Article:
The proposal of a Universal Basic Income (UBI) as a response to jobs 'running out' due to algorithmic automation and as a 'final solution' to poverty has become popular in some quarters.
But does the UBI not display the Usual Bovine Ignorance about the nature of freedom? The phenomenon of freedom can only be disclosed by a thinking that has not cut off its access to the ontological difference that has nurtured Western thinking from its Greek origins on. In particular, as a social ontology shows, the phenomenon of freedom includes the striving for each individual to find and adopt his or her self in a reflection from its world of existential possibilities. Through this self-reflection afforded by the esteem of others, the self gains its own self-esteem — its stand and standing as somewho in the world.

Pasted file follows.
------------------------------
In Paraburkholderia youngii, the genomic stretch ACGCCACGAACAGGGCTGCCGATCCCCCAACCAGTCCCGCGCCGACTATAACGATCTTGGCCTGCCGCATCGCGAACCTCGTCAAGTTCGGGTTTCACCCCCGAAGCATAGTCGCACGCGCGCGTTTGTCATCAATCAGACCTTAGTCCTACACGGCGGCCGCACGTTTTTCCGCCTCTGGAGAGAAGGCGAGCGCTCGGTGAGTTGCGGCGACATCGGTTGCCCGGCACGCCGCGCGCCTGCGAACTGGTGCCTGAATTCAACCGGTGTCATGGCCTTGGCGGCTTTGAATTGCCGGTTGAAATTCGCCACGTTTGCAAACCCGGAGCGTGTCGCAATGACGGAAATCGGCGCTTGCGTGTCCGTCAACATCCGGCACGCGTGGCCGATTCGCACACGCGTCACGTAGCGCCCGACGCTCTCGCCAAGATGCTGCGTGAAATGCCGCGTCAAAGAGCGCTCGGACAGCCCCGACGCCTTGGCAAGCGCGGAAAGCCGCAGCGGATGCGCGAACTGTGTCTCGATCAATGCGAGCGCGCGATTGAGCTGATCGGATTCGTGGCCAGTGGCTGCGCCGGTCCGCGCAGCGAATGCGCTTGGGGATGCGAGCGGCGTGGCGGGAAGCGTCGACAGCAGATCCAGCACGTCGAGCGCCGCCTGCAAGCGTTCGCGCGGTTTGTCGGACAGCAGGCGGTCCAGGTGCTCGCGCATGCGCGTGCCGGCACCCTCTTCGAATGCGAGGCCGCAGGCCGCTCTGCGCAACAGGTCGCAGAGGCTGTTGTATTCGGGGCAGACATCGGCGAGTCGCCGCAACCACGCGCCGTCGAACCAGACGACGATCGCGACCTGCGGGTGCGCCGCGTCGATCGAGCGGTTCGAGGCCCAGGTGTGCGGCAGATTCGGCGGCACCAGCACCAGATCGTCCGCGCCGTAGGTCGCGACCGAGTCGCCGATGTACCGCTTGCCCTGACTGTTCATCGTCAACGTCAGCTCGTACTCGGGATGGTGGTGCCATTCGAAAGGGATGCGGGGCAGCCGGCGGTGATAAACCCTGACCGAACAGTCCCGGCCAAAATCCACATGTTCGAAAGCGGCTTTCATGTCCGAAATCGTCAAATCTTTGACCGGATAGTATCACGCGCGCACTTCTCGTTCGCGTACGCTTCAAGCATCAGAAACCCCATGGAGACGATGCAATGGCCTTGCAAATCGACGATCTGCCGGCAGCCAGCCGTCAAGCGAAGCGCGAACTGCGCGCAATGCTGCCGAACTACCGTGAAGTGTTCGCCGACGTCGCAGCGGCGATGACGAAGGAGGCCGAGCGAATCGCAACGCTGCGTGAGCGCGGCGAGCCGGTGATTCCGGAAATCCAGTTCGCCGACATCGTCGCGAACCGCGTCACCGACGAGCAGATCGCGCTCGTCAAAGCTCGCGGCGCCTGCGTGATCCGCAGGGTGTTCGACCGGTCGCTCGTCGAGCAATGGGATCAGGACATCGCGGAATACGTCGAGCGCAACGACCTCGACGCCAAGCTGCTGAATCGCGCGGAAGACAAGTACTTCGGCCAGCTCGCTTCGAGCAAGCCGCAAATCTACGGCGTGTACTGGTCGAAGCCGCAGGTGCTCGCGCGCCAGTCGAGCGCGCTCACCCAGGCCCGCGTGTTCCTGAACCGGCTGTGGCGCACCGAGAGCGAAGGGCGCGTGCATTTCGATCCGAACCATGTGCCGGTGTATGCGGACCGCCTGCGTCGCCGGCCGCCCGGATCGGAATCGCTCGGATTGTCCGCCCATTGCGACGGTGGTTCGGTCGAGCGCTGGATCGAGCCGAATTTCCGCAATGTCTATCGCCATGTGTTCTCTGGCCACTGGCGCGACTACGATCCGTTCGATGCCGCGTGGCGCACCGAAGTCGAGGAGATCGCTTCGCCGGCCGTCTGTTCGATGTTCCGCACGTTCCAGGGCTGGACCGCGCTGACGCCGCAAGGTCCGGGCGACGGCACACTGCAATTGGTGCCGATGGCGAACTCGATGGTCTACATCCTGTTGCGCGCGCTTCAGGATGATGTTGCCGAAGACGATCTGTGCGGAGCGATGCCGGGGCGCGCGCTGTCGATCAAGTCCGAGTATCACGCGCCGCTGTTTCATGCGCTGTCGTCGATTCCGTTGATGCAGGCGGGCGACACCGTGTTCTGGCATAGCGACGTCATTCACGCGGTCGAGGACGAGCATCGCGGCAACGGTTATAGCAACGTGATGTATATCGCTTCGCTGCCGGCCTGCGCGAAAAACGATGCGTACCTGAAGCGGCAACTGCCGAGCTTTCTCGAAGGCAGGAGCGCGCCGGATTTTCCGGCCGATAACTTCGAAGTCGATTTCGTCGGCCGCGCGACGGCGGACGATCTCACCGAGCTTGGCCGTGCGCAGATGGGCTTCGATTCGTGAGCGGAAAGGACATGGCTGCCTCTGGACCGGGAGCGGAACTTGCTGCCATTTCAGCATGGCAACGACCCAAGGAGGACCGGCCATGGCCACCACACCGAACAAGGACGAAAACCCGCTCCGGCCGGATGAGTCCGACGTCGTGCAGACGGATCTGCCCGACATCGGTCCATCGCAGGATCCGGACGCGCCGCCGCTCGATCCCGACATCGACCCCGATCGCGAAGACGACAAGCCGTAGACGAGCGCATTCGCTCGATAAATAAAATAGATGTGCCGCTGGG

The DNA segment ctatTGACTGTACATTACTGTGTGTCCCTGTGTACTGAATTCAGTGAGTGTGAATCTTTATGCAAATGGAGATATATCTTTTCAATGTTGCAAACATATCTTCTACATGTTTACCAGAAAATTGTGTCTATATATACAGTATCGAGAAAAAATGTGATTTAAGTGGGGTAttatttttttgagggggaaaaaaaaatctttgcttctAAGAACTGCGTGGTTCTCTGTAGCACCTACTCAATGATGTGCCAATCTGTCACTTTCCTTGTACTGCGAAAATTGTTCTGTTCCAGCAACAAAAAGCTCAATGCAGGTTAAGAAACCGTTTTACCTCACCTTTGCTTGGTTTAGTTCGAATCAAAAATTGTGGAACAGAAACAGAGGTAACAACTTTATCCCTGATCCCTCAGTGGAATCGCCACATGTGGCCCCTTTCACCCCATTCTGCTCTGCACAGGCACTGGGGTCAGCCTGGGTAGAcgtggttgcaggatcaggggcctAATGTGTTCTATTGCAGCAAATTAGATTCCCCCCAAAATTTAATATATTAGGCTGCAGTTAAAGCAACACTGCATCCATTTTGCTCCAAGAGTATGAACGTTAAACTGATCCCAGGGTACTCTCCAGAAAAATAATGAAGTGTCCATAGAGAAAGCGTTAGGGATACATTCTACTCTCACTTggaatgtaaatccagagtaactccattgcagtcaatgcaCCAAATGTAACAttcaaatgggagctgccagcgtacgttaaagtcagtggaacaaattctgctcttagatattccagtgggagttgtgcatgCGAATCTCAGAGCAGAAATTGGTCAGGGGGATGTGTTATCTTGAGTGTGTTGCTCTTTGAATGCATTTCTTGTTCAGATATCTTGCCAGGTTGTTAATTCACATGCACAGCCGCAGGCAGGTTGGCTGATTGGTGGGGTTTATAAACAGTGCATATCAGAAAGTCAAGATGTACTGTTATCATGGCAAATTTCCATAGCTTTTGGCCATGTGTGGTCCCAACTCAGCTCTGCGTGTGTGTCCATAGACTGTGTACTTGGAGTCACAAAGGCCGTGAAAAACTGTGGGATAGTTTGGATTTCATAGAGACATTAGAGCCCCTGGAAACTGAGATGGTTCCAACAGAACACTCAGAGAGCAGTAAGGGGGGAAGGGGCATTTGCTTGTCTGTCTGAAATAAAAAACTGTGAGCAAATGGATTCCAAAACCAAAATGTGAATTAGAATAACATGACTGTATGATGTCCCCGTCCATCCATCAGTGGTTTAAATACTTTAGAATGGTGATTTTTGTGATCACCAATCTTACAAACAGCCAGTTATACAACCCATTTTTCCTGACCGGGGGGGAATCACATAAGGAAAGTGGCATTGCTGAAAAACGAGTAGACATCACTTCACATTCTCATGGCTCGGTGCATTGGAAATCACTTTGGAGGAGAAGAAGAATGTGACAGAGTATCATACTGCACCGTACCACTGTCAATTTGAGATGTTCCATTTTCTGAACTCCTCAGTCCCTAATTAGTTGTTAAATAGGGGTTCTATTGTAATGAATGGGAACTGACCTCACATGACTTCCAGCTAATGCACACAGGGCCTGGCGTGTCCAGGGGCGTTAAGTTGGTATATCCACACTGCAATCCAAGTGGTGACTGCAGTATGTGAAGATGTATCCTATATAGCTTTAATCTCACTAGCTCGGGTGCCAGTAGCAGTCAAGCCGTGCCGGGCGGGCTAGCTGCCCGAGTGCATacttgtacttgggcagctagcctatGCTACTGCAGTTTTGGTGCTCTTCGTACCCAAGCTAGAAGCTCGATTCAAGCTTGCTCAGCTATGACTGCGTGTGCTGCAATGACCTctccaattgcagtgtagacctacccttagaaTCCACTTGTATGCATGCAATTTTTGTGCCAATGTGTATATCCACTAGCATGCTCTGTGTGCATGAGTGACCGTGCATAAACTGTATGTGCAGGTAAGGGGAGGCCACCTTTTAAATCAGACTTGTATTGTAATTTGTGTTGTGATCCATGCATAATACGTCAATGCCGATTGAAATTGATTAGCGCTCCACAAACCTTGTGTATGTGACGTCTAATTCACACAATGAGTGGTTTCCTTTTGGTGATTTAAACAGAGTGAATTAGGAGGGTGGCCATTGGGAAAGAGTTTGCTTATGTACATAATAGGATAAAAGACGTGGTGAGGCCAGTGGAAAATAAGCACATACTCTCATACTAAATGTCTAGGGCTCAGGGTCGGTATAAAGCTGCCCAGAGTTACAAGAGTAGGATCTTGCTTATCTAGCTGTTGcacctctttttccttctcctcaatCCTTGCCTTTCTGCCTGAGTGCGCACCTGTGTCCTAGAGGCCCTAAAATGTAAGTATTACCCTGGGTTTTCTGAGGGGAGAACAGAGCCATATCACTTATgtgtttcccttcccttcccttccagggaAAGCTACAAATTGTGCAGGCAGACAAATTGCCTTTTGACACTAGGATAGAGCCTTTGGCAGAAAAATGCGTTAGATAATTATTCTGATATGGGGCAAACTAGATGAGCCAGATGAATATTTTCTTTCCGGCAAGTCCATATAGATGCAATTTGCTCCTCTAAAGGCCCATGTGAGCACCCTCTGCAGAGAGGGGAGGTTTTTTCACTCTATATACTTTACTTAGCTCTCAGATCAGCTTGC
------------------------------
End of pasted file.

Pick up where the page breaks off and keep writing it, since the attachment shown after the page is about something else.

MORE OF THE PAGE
Not only would a Universal Basic Income not address the need and desire for self-esteem, but, like the idea of the welfare state as a whole, would only further undermine the self-esteem of those needing encouragement most of all. Siphoning the poor off into the pool of social losers with misplaced compassion. Whereas, given encouragement, there is no end to what people can do for each other, each within the limits of their own abilities, whatever they may be, hence deriving their self-esteem and self-standing.
UBI seems to be not such a good idea, after all. And that already due to the Usual Bovine Ignorance about the nature of ideas themselves. An idea, namely, is the 'look' a phenomenon presents of itself in the difference between being and beings. Our times pay dearly for the lack of a phenomenology of freedom — and hardly a glimmer on the horizon. Positivist thinking of all shades is consolidating from generation to generation; the ability to think philosophically from the ontological difference is silently, painlessly dying.
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Further reading: Social Ontology